Gambling Greenie


CWE: a mounting wave may roll us shorewards soon


Does "green" investment really pay off?

The AIR’s Gambling Greenie, a rank amateur, gave himself a notional $50,000 in January 2011, and has tried to make money by investing in “green” companies on the Australian stock market.  

Companies developing alternative energy or ways to clean up the environment tend to be among the riskiest shares on the market. 

More than a year later, the GG is still giving it his best shot, using such sophisticated tools as flipped coins, gut instinct, and the careful analysis of green tea leaves. Investment adviser he is not, but he hopes to have fun and if he doesn’t have fun he must be learning something. So far he has lost a small fortune and is not sure what he has learnt.  But it is all about the future . . .


The Gambler's Portfolio


BE NOT downhearted, all ye chlorophyl-coloured capitalists!  It is true that the new government in Canberra has more than its fair share of climate-change sceptics, if not outright deniers. They are hurrying to abolish the carbon tax, the Climate Change Commission, the Climate Change Finance Corporation and the Climate Change Authority and say they won't be investing taxpayer money in "speculative" ventures.  (They will be pumping our money into uncompetitive factories owned by multinational car companies, but that's a different matter.)

But the money poured in by previous governments has already helped to germinate the occasional seed. Carnegie Wave Energy (ASX code CWE) may well be one of them.

The Gambling Greenie bought shares in Carnegie back in January 2011,when alternative energy was still in political favour, and has lost almost half his investment.  He paid too much, too soon, perhaps, but thanks to tens of millions of dollars of grants and tax rebates from state and federal governments over the years, Carnegie is at last about to start its first commercial demonstration.

The GG wishes he had put more of his own money into Carnegie back in June this year, when the shares were languishing at less than 3c each. They almost tripled in value before the end of August and although they have fallen back since they are still selling for around 6c each.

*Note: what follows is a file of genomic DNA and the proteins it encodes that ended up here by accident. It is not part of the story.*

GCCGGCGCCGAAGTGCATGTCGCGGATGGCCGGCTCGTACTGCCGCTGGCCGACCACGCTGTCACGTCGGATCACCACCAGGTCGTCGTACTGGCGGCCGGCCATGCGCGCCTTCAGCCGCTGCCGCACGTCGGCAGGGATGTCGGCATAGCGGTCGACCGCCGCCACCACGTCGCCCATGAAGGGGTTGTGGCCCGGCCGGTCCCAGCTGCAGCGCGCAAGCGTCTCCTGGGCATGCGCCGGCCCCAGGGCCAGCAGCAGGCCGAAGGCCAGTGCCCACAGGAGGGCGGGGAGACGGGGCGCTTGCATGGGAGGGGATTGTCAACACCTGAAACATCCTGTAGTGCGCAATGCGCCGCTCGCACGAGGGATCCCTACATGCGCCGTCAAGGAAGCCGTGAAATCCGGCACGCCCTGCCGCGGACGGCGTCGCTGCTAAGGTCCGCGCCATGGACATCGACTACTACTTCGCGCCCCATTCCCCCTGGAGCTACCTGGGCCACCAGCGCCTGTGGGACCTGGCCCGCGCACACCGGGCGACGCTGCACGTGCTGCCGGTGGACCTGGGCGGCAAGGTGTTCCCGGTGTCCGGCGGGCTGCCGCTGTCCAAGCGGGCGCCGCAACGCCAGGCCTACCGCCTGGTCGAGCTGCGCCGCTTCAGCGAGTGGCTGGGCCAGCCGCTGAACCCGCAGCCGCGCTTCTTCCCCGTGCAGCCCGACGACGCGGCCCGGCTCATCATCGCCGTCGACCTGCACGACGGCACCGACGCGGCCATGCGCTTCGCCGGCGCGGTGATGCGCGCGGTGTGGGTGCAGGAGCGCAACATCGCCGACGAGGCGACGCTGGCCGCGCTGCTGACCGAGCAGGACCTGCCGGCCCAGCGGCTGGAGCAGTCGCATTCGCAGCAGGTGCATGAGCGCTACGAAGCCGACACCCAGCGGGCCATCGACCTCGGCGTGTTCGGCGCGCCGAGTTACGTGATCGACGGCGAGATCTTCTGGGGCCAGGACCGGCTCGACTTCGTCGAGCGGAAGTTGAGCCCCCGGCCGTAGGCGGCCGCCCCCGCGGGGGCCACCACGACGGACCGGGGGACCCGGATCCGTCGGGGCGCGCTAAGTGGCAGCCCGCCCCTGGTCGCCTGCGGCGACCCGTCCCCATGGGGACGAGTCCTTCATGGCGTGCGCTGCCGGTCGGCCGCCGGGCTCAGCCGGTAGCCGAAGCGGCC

Carnegie's CETO technology uses big buoys tethered just below the surface. As each buoy moves to and fro and up and down with the passage of the waves, the movement pumps seawater at high pressure through pipelines to the shore, where it can drive electricity generators and/or be fed into a desalination plant to produce drinkable water.  Desalination plants normally have to use large amounts of electricity to force the salt water through the plant's membranes.

Carnegie is now in the process of building and installing commercial scale buoys off Garden Island in Western Australia. It hopes to be generating both clean water and power – and earning money – towards the end of next year.

It is clearly still a speculative investment. It has been working on the technology and the refining its designs since 2004, and has still to prove that it can deliver on a commercial scale, economically and reliably, over the long term.  Its chances of winning further federal funding, post-election, must be slim.

But it has $12 mln in cash, a further $18 mln in undrawn government grants, and some impressive partners, including the big French  utility EDF (Electricité de France).  Pilot trials and independent assessments have given it the big tick.

DISCLAIMER

The GG is licensed to drive a motor vehicle and has had formal training in the use of a chainsaw. He  is not an adviser and has no links with the financial services industry. He is not sponsored by anyone. He does own shares in a number of "green" companies, and has the losses to prove it.  He will refrain from dealing in these shares for at least 48 hours before and after writing about them.

It will be selling its power and water to the state and federal governments – electricity to the Department of Defence facilities on Garden Island and water to the WA government's Water Corporation.

The Gambling Greenie missed his chance in June but is still tempted to "double up" by buying another 15,000 shares.  However, the company has been issuing news bulletins at every stage of the process of Perth project, almost to the point of announcing the purchase of additional paper clips for the office.  It is currently giving presentations to existing or potential investors in major cities around the country –  http://www.carnegiewave.com/files/asx-announcements/2013/130923_Carnegie%20Roadshow.pdf   

That's usually a sign that a company is about to ask the punters put up more money.  The Gambler will wait two or three weeks in the hope that CWE will announce a share purchase offer at a reasonable discount to the current price.



g.g.@theair.com.au  .

24 September 2013




© Adelaide Independent Reporter  2013